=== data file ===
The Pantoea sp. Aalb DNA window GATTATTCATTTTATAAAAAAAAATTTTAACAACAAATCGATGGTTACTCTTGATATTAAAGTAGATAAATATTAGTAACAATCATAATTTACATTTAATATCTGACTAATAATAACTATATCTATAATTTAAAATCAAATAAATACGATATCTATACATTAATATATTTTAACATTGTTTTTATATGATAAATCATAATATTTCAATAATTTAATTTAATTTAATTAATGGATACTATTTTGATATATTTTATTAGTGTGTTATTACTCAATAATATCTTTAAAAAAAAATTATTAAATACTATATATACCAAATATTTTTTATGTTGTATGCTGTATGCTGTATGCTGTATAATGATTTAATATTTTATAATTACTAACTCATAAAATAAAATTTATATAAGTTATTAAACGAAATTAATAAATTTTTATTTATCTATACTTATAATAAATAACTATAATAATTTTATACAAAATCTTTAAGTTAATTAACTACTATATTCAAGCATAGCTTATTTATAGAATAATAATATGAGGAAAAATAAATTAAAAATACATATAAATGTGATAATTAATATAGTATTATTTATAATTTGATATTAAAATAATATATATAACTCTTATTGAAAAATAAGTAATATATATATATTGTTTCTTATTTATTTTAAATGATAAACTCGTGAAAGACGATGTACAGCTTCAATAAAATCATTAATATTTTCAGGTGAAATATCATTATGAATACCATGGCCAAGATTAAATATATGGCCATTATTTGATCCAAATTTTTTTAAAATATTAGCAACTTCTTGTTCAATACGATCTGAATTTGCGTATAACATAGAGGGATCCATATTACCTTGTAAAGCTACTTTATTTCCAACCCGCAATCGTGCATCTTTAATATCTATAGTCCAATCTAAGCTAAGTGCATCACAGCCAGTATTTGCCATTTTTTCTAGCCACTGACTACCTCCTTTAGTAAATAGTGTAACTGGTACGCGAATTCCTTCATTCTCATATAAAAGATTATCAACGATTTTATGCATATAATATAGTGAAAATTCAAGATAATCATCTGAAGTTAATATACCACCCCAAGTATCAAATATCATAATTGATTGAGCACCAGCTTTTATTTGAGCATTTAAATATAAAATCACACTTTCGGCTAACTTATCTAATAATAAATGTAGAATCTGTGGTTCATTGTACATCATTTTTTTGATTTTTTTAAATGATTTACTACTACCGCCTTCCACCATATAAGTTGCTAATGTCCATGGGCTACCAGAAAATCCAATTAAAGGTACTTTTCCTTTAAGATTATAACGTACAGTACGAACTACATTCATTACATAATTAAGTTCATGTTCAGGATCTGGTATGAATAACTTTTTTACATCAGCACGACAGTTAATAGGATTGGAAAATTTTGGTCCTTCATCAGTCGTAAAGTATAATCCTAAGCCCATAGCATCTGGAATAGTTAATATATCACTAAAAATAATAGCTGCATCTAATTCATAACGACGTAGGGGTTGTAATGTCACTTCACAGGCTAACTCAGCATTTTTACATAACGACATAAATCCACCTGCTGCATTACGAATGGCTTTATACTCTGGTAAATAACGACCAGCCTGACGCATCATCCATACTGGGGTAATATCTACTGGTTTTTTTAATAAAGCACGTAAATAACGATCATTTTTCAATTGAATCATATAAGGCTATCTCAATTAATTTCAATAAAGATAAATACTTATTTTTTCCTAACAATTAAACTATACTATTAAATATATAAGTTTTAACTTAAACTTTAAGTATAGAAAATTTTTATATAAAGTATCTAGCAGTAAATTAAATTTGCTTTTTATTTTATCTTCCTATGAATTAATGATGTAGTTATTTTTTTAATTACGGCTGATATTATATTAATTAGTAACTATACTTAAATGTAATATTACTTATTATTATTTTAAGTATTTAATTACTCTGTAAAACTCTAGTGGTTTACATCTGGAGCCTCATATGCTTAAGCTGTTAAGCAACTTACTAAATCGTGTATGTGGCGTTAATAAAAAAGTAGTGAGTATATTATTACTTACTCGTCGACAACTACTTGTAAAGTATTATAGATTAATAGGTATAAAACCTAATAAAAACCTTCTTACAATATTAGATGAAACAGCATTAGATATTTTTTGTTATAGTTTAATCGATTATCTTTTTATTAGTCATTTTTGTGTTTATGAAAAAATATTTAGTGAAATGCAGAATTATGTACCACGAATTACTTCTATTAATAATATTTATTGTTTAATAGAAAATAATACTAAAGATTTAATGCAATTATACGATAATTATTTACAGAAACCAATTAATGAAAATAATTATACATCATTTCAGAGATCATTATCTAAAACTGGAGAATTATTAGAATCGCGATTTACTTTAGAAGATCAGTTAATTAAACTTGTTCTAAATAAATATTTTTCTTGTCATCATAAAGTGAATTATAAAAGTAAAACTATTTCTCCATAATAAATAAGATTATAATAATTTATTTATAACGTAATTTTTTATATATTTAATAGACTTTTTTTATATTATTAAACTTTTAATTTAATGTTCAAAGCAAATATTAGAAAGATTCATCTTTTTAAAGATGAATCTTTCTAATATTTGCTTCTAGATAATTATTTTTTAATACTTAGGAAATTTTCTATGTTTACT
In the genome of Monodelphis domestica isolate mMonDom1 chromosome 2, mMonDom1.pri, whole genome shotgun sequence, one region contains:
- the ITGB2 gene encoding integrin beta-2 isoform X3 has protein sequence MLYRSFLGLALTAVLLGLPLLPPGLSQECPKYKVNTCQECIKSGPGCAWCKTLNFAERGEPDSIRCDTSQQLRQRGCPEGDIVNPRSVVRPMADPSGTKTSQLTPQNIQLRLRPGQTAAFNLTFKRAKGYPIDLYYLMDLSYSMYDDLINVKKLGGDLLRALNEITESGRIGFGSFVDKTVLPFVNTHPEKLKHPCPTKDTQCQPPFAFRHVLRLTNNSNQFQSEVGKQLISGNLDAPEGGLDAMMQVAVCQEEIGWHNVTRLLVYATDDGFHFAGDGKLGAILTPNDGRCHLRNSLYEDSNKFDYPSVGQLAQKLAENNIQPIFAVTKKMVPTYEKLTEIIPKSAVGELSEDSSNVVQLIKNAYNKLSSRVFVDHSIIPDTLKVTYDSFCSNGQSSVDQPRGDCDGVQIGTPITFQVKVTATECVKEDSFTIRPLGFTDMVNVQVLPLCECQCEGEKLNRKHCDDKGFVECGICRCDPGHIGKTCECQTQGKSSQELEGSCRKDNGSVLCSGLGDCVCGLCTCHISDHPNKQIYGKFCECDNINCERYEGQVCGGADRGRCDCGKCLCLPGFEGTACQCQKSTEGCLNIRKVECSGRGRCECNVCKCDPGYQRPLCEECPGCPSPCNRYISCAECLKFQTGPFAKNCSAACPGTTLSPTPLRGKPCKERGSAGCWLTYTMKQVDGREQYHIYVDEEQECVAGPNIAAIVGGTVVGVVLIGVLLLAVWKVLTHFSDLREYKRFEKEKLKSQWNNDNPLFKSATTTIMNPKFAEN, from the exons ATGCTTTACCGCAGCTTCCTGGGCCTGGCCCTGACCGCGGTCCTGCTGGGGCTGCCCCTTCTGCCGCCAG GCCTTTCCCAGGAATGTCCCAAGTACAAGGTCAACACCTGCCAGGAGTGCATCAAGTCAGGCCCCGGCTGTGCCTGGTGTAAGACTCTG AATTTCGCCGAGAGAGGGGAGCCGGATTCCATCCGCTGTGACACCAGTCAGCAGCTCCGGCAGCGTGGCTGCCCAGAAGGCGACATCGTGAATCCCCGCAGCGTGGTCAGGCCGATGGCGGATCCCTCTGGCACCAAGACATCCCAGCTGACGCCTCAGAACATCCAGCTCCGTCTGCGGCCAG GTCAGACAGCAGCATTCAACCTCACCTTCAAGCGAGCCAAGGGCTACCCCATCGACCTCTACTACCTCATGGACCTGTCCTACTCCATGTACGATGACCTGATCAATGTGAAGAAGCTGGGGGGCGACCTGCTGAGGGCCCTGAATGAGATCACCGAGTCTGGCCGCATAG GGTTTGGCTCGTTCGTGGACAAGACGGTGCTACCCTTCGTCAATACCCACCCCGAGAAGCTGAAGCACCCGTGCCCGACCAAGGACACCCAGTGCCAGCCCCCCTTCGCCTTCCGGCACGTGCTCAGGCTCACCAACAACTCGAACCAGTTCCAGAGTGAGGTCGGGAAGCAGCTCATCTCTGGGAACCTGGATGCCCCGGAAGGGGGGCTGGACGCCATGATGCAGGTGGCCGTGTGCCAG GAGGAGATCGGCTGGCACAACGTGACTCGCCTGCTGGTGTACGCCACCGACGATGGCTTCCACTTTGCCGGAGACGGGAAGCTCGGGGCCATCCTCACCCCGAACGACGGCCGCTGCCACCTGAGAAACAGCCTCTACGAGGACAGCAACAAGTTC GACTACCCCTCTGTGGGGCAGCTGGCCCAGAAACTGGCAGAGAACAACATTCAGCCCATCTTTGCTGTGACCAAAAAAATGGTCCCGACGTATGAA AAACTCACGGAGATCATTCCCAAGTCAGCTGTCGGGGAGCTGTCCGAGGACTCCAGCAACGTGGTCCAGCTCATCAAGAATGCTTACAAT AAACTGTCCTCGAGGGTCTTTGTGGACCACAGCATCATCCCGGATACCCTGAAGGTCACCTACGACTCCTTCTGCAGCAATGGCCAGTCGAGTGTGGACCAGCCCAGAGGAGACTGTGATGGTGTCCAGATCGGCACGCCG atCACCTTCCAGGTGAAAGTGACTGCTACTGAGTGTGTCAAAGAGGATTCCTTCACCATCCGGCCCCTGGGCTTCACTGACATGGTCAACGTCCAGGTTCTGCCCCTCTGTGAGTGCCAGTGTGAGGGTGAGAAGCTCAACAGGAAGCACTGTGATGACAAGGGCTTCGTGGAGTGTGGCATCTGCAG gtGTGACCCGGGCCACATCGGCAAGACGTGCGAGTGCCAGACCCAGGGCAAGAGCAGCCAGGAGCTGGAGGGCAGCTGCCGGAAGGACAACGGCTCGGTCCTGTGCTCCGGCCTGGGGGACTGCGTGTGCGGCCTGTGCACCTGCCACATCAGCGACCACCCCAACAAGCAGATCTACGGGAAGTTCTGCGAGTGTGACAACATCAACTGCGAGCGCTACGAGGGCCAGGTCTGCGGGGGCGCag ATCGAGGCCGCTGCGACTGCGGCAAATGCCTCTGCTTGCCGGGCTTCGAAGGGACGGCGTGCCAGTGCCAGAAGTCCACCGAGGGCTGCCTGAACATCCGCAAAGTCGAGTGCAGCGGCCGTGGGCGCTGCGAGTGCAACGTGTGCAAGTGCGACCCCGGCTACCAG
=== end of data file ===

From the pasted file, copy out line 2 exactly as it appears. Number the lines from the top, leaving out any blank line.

In the genome of Monodelphis domestica isolate mMonDom1 chromosome 2, mMonDom1.pri, whole genome shotgun sequence, one region contains: